Fever Dreamy is rather short, running just under nine minutes total, but its five tracks are so musically intriguing and packed with deep meaning they made quite an impression on me. With their vibrant indie pop-punk sound, Blue Vines’ songs seem to touch on themes of youthful angst, romance and self-doubt. The titles of all five tracks are interesting in that none of them are actually included in their song lyrics, which themselves are somewhat ambiguous, requiring a bit of imagination and concentration on my part to decipher as to their meanings.

The EP opens with the 43-second-long title track “Fever Dreamy“, a sweet tune consisting of just a simple acoustic guitar melody and Nick’s lovely vocals as he searches for meaning in his life after a period of painful unrest and awakening: “Ill equipped inquisitor descending over everything I do. Shine your light upon a year laid bare, and salt the wounds.

Next up is “Lanch Party“, which seems to speak to the fears and anxieties one feels when becoming romantically involved with someone, worrying about whether they’ll still like you as they get to know the ‘real’ you: “Do you still regard the statue as a work of art, once you’ve spotted all the cracks? Maybe a work in progress? I’d settle for that.” The track has a bass-driven, kick-drum beat with flourishes of gnarly guitars, accompanied by Nick’s urgent vocals.

Great Kid! Don’t Get Cocky!” is a bouncy rock tune that seems to be about struggling to keep it together in an increasingly bewildering world: “Breaking, climbing up the walls, start shaking. Skin begins to crawl. A tin can phone between our padded rooms. I’ll forever call for you.” Nick’s layered guitar work and emotion-charged vocals are great. I’m guessing “I’m A Whole Damn Town” is about the healing power of love: “Call it whatever. Things of the heart could put back together and mend what was pulling apart.” To a frantic punk-rock beat, Nick lays down intricate riffs of swirling and jagged guitar while Andrea keeps a steady rhythm with a smooth bass line.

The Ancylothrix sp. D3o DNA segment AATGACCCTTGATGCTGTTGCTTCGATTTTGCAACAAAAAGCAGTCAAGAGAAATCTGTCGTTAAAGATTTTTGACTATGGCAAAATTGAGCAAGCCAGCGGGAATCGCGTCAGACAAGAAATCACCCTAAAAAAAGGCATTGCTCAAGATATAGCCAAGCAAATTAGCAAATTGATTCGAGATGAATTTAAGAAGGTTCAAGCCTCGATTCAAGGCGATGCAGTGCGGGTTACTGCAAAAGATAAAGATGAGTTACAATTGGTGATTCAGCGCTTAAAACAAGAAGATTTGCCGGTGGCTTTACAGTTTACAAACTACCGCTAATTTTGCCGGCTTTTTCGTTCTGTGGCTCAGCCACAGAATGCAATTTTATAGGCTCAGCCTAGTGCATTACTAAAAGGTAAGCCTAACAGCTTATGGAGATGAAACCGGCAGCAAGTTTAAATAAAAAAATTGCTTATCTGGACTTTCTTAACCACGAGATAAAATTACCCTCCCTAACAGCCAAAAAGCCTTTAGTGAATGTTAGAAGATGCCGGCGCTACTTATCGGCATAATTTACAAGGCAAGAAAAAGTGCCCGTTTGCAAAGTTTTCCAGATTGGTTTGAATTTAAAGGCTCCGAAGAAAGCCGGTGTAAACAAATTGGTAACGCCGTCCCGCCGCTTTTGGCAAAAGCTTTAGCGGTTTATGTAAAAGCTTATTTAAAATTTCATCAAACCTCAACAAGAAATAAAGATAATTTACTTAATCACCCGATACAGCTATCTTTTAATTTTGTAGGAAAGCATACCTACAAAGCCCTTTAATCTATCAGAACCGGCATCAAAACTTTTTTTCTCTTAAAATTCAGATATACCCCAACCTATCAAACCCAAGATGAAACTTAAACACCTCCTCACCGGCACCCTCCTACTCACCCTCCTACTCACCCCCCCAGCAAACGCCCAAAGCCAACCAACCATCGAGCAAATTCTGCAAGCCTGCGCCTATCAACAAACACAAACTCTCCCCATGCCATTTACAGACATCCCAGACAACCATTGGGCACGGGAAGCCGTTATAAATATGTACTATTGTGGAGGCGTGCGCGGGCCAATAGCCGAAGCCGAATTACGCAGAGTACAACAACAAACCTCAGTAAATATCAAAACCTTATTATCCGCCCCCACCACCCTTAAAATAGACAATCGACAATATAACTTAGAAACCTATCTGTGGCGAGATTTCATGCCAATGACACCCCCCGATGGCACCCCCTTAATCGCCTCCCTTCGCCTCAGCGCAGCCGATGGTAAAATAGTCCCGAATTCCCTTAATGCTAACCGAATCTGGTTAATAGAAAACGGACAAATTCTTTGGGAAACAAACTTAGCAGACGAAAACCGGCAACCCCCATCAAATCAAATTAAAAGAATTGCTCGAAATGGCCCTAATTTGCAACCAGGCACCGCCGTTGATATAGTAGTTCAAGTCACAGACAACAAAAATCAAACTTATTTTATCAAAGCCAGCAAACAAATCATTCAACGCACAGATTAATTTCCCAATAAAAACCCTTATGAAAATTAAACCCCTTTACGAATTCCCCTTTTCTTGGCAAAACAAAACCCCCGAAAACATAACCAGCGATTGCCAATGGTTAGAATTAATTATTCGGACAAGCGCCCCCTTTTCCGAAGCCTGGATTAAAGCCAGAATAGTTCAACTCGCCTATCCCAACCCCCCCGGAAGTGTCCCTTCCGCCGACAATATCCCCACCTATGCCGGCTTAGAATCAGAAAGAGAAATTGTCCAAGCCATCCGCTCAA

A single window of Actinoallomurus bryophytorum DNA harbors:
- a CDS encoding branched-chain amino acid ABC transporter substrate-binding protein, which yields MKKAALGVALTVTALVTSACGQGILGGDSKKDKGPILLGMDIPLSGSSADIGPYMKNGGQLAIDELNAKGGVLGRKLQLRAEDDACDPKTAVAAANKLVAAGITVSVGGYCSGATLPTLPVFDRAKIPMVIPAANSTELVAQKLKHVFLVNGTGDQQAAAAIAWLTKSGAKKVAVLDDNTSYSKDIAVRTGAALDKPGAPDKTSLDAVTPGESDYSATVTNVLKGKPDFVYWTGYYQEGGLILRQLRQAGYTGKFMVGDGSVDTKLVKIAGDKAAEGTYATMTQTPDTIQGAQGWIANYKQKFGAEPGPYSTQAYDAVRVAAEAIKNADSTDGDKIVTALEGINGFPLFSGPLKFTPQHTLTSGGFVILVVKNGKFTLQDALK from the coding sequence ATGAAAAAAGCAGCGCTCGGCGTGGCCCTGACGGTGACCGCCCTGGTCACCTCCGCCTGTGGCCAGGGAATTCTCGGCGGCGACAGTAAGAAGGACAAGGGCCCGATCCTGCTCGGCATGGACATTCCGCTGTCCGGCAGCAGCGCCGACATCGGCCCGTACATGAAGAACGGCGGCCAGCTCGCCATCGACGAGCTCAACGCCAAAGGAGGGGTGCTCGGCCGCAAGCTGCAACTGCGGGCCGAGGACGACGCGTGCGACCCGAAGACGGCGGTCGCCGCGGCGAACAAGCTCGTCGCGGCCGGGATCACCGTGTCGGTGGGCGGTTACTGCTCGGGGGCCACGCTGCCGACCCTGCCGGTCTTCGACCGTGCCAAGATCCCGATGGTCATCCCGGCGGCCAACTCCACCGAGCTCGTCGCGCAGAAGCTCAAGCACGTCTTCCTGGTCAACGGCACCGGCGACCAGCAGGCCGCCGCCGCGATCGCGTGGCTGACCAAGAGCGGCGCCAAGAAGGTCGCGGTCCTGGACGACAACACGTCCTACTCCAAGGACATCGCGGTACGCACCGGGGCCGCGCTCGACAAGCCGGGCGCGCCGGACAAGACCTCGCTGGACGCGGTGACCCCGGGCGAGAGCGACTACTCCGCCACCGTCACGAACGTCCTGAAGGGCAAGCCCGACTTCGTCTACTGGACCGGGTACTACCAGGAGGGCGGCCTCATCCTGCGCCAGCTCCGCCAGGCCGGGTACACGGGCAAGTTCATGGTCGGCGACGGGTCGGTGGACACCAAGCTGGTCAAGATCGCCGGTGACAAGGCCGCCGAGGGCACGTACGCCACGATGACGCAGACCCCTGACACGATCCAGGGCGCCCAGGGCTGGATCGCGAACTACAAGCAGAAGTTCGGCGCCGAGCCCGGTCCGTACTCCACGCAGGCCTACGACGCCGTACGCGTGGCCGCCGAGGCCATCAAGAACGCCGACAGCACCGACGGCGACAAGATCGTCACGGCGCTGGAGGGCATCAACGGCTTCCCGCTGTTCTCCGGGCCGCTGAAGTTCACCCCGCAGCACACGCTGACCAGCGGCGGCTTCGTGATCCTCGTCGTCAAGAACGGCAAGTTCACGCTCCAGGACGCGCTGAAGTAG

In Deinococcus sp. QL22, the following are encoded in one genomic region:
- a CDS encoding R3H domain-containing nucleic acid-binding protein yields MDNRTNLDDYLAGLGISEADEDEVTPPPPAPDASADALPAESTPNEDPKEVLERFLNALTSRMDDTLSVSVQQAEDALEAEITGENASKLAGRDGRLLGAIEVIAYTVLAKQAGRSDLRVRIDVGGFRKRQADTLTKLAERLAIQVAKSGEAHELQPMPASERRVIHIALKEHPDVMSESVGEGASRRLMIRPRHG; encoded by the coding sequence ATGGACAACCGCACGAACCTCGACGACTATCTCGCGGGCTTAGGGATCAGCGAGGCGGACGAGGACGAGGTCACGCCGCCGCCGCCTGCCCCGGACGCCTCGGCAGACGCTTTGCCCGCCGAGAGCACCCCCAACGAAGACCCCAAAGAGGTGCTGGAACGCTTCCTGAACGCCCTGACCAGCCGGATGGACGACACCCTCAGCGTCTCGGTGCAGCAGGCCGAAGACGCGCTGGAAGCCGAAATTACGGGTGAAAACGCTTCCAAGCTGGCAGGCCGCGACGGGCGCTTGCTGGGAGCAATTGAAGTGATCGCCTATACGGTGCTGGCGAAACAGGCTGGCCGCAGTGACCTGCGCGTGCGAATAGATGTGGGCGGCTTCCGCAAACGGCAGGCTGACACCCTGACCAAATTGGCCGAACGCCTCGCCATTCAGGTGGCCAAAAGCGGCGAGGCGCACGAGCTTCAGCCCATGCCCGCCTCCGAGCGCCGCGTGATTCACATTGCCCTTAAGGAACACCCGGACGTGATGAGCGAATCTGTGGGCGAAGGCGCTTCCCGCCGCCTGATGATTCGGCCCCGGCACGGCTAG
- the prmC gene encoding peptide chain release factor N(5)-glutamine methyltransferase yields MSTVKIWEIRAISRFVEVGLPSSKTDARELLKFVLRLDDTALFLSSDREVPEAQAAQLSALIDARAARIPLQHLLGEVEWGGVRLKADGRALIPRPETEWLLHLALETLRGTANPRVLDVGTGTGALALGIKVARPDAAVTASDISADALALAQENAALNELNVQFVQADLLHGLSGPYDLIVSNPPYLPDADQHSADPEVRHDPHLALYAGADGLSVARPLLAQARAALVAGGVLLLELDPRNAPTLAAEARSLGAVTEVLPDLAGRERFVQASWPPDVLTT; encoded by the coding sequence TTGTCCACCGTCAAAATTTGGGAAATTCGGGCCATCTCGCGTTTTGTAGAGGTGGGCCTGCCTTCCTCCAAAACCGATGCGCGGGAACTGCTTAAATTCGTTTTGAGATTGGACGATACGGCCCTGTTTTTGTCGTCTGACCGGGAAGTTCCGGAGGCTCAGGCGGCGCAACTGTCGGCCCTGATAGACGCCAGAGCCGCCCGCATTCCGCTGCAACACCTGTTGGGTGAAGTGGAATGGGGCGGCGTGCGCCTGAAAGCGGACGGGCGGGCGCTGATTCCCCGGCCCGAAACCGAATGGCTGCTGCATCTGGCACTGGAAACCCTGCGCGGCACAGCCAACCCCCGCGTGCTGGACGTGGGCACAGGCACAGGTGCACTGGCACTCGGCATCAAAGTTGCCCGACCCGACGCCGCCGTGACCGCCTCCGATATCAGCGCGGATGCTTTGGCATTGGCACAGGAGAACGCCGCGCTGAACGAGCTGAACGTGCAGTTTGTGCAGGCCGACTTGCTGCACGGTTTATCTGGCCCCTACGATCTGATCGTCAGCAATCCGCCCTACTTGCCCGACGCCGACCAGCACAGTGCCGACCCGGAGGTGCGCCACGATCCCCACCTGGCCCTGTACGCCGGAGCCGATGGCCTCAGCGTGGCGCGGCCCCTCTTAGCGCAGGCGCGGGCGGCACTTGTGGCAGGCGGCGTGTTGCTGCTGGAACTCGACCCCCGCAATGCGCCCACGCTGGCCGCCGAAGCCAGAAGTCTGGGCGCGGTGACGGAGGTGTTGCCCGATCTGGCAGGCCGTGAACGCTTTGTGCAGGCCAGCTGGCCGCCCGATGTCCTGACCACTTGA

The final track “Big Knife” is a terrific post punk tune, with a rapid guitar-driven beat that gives it a bit of a Green Day vibe. The lyrics seems to express the crippling self-doubt many of us have experienced while growing up (or even later in life like I have): “Despite a focused regimen of mental calisthenics, I could never hope to comprehend what it’s like to feel settled”, but gaining comfort through the presence of a loved one at your side: “I’m always on the edge of hyperventilating. It’s your hand on my hand that helps me breathe easy again.” Nick pours the full force of his emotions into his vocals here as he goes from a heartfelt vulnerability to plaintive wails.

Fever Dreamy is an amazing little EP that packs a lot into its 8 minutes and 46 seconds. Every track is relatively brief, yet each one of them makes an indelible impact in their economical running time. We’re left wanting more as each song ends before launching into the next lively track. Nick and Andrea are fine musicians, and Nick is quite the poetic wordsmith and vocalist. I’m anxious to hear more from this talented duo.

The lovely artwork for the EP was created by Nick’s cousin Ryan Gonzalez.

Follow Blue Vines:  Twitter
Stream their music:  Spotify / Apple Music / Tidal
Purchase:  Bandcamp / iTunes / Amazon / Google Play